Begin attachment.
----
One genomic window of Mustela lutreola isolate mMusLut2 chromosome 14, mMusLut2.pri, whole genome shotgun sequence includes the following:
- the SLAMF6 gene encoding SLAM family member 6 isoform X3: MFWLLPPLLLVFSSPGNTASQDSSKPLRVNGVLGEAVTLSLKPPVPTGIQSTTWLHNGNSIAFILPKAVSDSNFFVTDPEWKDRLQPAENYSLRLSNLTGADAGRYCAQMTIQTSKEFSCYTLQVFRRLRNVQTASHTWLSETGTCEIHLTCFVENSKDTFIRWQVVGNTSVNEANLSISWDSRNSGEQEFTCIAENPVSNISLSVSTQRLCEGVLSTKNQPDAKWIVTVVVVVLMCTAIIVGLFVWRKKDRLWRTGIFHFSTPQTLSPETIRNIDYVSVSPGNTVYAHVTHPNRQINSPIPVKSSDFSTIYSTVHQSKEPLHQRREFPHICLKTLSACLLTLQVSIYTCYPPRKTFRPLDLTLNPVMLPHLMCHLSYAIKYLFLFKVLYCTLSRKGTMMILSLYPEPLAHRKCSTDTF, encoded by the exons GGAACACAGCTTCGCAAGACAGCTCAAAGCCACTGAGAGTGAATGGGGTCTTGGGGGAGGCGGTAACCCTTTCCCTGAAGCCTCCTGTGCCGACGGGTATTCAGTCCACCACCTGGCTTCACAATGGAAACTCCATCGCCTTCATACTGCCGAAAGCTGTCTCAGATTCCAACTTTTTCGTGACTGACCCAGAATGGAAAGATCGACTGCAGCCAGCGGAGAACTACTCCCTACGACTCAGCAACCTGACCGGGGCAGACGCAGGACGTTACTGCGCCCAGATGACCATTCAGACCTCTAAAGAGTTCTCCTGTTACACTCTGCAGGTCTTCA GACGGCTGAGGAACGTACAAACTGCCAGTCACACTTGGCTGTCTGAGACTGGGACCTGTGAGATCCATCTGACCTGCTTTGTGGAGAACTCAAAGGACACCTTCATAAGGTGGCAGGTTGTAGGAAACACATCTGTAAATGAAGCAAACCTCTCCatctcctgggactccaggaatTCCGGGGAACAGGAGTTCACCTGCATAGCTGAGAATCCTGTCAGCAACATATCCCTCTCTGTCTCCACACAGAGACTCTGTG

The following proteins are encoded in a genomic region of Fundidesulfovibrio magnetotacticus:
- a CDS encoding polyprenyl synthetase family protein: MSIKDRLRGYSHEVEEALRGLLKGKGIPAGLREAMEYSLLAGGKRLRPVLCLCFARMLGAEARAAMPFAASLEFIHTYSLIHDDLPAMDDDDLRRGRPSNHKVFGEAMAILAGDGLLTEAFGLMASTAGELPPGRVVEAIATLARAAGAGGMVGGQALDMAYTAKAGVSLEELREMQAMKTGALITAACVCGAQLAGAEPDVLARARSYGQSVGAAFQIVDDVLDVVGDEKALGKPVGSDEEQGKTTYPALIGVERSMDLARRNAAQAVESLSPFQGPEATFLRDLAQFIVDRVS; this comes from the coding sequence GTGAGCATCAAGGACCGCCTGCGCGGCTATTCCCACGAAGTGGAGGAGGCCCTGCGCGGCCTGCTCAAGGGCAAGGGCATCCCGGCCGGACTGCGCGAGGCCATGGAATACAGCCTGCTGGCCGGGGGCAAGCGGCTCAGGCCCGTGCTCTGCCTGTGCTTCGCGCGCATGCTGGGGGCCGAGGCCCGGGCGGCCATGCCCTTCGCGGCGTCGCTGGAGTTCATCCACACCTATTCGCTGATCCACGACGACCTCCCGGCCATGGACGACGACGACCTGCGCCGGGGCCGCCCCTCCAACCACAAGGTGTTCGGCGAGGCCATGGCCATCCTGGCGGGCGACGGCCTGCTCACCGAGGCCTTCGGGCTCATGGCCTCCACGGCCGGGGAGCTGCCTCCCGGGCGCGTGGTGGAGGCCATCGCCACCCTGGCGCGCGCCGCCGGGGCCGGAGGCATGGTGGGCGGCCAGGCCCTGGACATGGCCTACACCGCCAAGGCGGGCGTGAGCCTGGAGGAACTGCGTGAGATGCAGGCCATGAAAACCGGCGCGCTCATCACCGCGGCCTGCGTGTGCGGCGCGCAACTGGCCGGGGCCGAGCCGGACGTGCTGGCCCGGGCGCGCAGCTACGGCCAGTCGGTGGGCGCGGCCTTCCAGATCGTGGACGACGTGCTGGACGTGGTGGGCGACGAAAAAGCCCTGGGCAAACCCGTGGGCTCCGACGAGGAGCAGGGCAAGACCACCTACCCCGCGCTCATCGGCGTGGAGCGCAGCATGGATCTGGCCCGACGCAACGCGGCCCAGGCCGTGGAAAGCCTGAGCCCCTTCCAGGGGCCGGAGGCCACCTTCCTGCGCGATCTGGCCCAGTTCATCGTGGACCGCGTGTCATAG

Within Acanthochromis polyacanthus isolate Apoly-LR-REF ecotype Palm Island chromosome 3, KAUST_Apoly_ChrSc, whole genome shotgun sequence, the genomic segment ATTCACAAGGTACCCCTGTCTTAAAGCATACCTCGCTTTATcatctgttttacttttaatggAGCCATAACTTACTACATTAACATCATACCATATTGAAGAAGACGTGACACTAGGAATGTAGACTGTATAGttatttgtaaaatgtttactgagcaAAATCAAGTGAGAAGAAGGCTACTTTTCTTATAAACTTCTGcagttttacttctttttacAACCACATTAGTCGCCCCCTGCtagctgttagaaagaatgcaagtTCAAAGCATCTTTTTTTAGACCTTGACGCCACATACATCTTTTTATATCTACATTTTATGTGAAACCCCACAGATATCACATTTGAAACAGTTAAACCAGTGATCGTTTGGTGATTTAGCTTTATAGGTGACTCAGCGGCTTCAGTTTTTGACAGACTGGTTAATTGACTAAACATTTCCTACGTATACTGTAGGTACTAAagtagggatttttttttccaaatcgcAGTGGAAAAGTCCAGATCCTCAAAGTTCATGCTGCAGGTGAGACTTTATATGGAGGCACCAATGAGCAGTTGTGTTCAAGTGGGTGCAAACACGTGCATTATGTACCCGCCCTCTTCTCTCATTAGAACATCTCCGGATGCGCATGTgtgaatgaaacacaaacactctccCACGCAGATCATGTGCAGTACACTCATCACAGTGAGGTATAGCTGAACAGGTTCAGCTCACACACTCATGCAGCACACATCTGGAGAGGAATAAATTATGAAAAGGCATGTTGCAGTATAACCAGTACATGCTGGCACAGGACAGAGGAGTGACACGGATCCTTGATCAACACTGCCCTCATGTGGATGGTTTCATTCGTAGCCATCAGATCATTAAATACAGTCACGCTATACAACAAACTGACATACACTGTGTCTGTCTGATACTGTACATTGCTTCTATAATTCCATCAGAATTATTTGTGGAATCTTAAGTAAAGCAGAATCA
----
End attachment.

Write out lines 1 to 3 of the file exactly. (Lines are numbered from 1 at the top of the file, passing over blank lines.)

One genomic window of Mustela lutreola isolate mMusLut2 chromosome 14, mMusLut2.pri, whole genome shotgun sequence includes the following:
- the SLAMF6 gene encoding SLAM family member 6 isoform X3: MFWLLPPLLLVFSSPGNTASQDSSKPLRVNGVLGEAVTLSLKPPVPTGIQSTTWLHNGNSIAFILPKAVSDSNFFVTDPEWKDRLQPAENYSLRLSNLTGADAGRYCAQMTIQTSKEFSCYTLQVFRRLRNVQTASHTWLSETGTCEIHLTCFVENSKDTFIRWQVVGNTSVNEANLSISWDSRNSGEQEFTCIAENPVSNISLSVSTQRLCEGVLSTKNQPDAKWIVTVVVVVLMCTAIIVGLFVWRKKDRLWRTGIFHFSTPQTLSPETIRNIDYVSVSPGNTVYAHVTHPNRQINSPIPVKSSDFSTIYSTVHQSKEPLHQRREFPHICLKTLSACLLTLQVSIYTCYPPRKTFRPLDLTLNPVMLPHLMCHLSYAIKYLFLFKVLYCTLSRKGTMMILSLYPEPLAHRKCSTDTF, encoded by the exons GGAACACAGCTTCGCAAGACAGCTCAAAGCCACTGAGAGTGAATGGGGTCTTGGGGGAGGCGGTAACCCTTTCCCTGAAGCCTCCTGTGCCGACGGGTATTCAGTCCACCACCTGGCTTCACAATGGAAACTCCATCGCCTTCATACTGCCGAAAGCTGTCTCAGATTCCAACTTTTTCGTGACTGACCCAGAATGGAAAGATCGACTGCAGCCAGCGGAGAACTACTCCCTACGACTCAGCAACCTGACCGGGGCAGACGCAGGACGTTACTGCGCCCAGATGACCATTCAGACCTCTAAAGAGTTCTCCTGTTACACTCTGCAGGTCTTCA GACGGCTGAGGAACGTACAAACTGCCAGTCACACTTGGCTGTCTGAGACTGGGACCTGTGAGATCCATCTGACCTGCTTTGTGGAGAACTCAAAGGACACCTTCATAAGGTGGCAGGTTGTAGGAAACACATCTGTAAATGAAGCAAACCTCTCCatctcctgggactccaggaatTCCGGGGAACAGGAGTTCACCTGCATAGCTGAGAATCCTGTCAGCAACATATCCCTCTCTGTCTCCACACAGAGACTCTGTG

The following proteins are encoded in a genomic region of Fundidesulfovibrio magnetotacticus: